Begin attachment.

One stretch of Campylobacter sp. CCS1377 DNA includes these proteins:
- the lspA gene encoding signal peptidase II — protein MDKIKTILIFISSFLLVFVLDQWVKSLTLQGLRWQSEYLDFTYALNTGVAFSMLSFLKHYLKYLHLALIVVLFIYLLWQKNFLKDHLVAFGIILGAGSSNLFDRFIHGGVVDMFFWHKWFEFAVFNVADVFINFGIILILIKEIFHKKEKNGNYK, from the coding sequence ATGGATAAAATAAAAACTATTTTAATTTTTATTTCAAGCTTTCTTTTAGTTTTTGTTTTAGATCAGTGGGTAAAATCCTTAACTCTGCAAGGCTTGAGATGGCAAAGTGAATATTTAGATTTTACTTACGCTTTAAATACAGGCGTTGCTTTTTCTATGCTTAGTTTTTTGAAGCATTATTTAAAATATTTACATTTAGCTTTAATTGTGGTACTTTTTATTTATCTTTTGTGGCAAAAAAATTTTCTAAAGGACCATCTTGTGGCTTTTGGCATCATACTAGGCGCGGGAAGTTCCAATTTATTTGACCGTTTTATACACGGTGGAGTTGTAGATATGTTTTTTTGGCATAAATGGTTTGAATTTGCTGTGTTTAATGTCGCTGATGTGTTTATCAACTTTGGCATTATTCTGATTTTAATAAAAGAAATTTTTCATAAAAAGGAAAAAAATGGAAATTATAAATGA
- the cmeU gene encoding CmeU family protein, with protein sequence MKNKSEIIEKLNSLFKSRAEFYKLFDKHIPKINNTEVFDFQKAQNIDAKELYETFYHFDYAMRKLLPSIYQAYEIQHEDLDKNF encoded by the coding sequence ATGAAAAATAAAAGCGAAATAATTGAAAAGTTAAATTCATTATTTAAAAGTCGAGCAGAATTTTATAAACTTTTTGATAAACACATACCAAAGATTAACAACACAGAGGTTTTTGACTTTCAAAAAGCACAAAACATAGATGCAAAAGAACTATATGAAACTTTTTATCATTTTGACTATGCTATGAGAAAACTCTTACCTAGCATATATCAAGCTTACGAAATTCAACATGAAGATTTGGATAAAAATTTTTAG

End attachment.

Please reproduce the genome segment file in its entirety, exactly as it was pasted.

One stretch of Campylobacter sp. CCS1377 DNA includes these proteins:
- the lspA gene encoding signal peptidase II — protein MDKIKTILIFISSFLLVFVLDQWVKSLTLQGLRWQSEYLDFTYALNTGVAFSMLSFLKHYLKYLHLALIVVLFIYLLWQKNFLKDHLVAFGIILGAGSSNLFDRFIHGGVVDMFFWHKWFEFAVFNVADVFINFGIILILIKEIFHKKEKNGNYK, from the coding sequence ATGGATAAAATAAAAACTATTTTAATTTTTATTTCAAGCTTTCTTTTAGTTTTTGTTTTAGATCAGTGGGTAAAATCCTTAACTCTGCAAGGCTTGAGATGGCAAAGTGAATATTTAGATTTTACTTACGCTTTAAATACAGGCGTTGCTTTTTCTATGCTTAGTTTTTTGAAGCATTATTTAAAATATTTACATTTAGCTTTAATTGTGGTACTTTTTATTTATCTTTTGTGGCAAAAAAATTTTCTAAAGGACCATCTTGTGGCTTTTGGCATCATACTAGGCGCGGGAAGTTCCAATTTATTTGACCGTTTTATACACGGTGGAGTTGTAGATATGTTTTTTTGGCATAAATGGTTTGAATTTGCTGTGTTTAATGTCGCTGATGTGTTTATCAACTTTGGCATTATTCTGATTTTAATAAAAGAAATTTTTCATAAAAAGGAAAAAAATGGAAATTATAAATGA
- the cmeU gene encoding CmeU family protein, with protein sequence MKNKSEIIEKLNSLFKSRAEFYKLFDKHIPKINNTEVFDFQKAQNIDAKELYETFYHFDYAMRKLLPSIYQAYEIQHEDLDKNF encoded by the coding sequence ATGAAAAATAAAAGCGAAATAATTGAAAAGTTAAATTCATTATTTAAAAGTCGAGCAGAATTTTATAAACTTTTTGATAAACACATACCAAAGATTAACAACACAGAGGTTTTTGACTTTCAAAAAGCACAAAACATAGATGCAAAAGAACTATATGAAACTTTTTATCATTTTGACTATGCTATGAGAAAACTCTTACCTAGCATATATCAAGCTTACGAAATTCAACATGAAGATTTGGATAAAAATTTTTAG